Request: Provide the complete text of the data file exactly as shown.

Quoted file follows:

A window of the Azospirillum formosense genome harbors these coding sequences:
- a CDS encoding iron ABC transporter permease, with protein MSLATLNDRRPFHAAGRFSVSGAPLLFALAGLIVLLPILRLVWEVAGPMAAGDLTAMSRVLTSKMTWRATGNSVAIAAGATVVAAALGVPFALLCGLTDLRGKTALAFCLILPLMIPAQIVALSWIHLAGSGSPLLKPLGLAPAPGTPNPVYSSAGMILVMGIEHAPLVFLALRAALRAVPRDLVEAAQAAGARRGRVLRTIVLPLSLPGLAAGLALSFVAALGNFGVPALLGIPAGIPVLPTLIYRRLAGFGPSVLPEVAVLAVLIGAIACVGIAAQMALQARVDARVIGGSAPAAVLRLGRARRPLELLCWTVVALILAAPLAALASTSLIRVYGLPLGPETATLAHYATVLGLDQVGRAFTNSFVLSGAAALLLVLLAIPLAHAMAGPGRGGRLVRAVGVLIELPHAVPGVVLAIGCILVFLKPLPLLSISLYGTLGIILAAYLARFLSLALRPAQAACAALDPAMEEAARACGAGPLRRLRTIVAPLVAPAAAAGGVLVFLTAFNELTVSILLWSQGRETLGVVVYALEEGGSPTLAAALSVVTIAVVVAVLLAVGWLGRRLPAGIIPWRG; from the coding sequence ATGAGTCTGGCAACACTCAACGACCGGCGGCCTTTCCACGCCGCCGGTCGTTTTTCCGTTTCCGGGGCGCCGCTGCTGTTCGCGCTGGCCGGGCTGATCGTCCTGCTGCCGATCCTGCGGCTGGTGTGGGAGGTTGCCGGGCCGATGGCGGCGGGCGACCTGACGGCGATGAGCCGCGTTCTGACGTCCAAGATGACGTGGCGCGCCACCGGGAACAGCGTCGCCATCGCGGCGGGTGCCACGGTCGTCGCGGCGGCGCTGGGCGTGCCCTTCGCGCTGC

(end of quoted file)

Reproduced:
A window of the Azospirillum formosense genome harbors these coding sequences:
- a CDS encoding iron ABC transporter permease, with protein MSLATLNDRRPFHAAGRFSVSGAPLLFALAGLIVLLPILRLVWEVAGPMAAGDLTAMSRVLTSKMTWRATGNSVAIAAGATVVAAALGVPFALLCGLTDLRGKTALAFCLILPLMIPAQIVALSWIHLAGSGSPLLKPLGLAPAPGTPNPVYSSAGMILVMGIEHAPLVFLALRAALRAVPRDLVEAAQAAGARRGRVLRTIVLPLSLPGLAAGLALSFVAALGNFGVPALLGIPAGIPVLPTLIYRRLAGFGPSVLPEVAVLAVLIGAIACVGIAAQMALQARVDARVIGGSAPAAVLRLGRARRPLELLCWTVVALILAAPLAALASTSLIRVYGLPLGPETATLAHYATVLGLDQVGRAFTNSFVLSGAAALLLVLLAIPLAHAMAGPGRGGRLVRAVGVLIELPHAVPGVVLAIGCILVFLKPLPLLSISLYGTLGIILAAYLARFLSLALRPAQAACAALDPAMEEAARACGAGPLRRLRTIVAPLVAPAAAAGGVLVFLTAFNELTVSILLWSQGRETLGVVVYALEEGGSPTLAAALSVVTIAVVVAVLLAVGWLGRRLPAGIIPWRG; from the coding sequence ATGAGTCTGGCAACACTCAACGACCGGCGGCCTTTCCACGCCGCCGGTCGTTTTTCCGTTTCCGGGGCGCCGCTGCTGTTCGCGCTGGCCGGGCTGATCGTCCTGCTGCCGATCCTGCGGCTGGTGTGGGAGGTTGCCGGGCCGATGGCGGCGGGCGACCTGACGGCGATGAGCCGCGTTCTGACGTCCAAGATGACGTGGCGCGCCACCGGGAACAGCGTCGCCATCGCGGCGGGTGCCACGGTCGTCGCGGCGGCGCTGGGCGTGCCCTTCGCGCTGC